Claranet built the PoC solution in less than 10 days to ensure it was ready in time for the event. On the day, we recorded a 100% success rate in facial recognition. This obviously went down incredibly well, and created a bit of a talking point (in the right circles, of course).
Do you need AWS DeepLens to do this?
Honestly, no. But you’d probably save a lot of time and effort doing it with AWS DeepLens instead. Once AWS exposes the software layer than runs inside the kit, you’ll probably be able to emulate a similar system on your desktop (or a Raspberry Pi) pretty easily.
Is It Expensive?
As usual, it depends on what you’re doing. The device is only $249 direct from Amazon, which isn’t going to break the bank. But you need to consider the additional AWS services costs (e.g. AWS Greengrass and Amazon SageMaker). AWS Greengrass starts at $1.49 per year per device and Amazon SageMaker costs 20-25% on top of the usual AWS EC2 machine prices, so neither are an issue, but can add up if you’re doing a big project. For our PoC, the consumption was so low that all of these were in the free tier of AWS services.
It’s worthwhile remembering you save time by running things on the device instead of shipping it to the cloud and back – that’ll save you money compared with alternative solutions.
The future of DeepLens and AWS Machine Learning technologies is vast, and launching the device is just the start. Visitor Management Systems, Sentiment Analysis, Attendee Registration, Security Systems and ML project builds are already here.
Amazon are working with developers across the world to make AWS DeepLens samples ready to go without you having to write a single line of additional code. At a recent AWS Hackathon, I saw a DeepLens project that could be used by people suffering from Alzheimer’s to recognise old friends and family.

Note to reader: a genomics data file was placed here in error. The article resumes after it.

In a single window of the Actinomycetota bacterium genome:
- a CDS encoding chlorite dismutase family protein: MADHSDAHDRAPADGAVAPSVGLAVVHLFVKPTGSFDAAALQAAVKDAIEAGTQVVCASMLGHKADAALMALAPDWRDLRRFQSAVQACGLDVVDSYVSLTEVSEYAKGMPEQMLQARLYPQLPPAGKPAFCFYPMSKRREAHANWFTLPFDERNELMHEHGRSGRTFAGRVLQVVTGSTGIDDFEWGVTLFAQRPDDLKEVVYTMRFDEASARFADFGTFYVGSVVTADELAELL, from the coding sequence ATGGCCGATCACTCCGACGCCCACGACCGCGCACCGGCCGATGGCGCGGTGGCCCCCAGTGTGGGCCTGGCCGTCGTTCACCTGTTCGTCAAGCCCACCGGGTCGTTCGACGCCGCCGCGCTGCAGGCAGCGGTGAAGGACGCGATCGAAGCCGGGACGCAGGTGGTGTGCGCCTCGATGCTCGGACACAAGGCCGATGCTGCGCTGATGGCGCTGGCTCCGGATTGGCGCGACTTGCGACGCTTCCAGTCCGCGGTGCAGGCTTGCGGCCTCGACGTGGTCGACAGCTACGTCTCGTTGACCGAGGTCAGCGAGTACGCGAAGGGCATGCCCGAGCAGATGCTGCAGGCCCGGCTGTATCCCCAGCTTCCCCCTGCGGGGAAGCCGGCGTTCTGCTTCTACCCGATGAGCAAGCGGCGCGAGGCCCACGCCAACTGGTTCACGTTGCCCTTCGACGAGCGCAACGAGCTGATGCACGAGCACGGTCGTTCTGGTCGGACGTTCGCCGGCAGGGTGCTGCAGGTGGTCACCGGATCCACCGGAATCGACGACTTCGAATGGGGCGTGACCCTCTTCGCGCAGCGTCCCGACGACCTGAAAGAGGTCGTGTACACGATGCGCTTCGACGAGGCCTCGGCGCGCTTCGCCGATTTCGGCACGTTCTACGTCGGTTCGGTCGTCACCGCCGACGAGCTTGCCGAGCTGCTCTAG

Our customer plans to build on this PoC and use the device for employee registration and event management. The data collected from the events can be used to build data lake and understand areas they aren’t currently looking at, like consumer behaviour. That’s when we can use the strong set of AWS analytics tools, like Amazon Redshift, to get really clever. Alexa integration could be coming our way, which would allow the solution to call out who it’s looking at and answer questions.
We keep hearing about Machine Vision (or Computer Vision), Deep Learning (or Machine Learning), Serverless, IoT, Edge Computing, and this device is all of these words, but also none of them. It is a first tentative step toward what a camera module will look like in five years, but it’s incredible to play with.
AWS DeepLens is proof that edge computing is here and is real. This is an exciting time to be in the industry, and I knew we could trust Amazon to help make technology like this easy and accessible to users. Claranet has the capabilities and skills to deliver projects related to ML, IoT and Big Data on AWS, but this will give people the confidence to try. Exciting times ahead!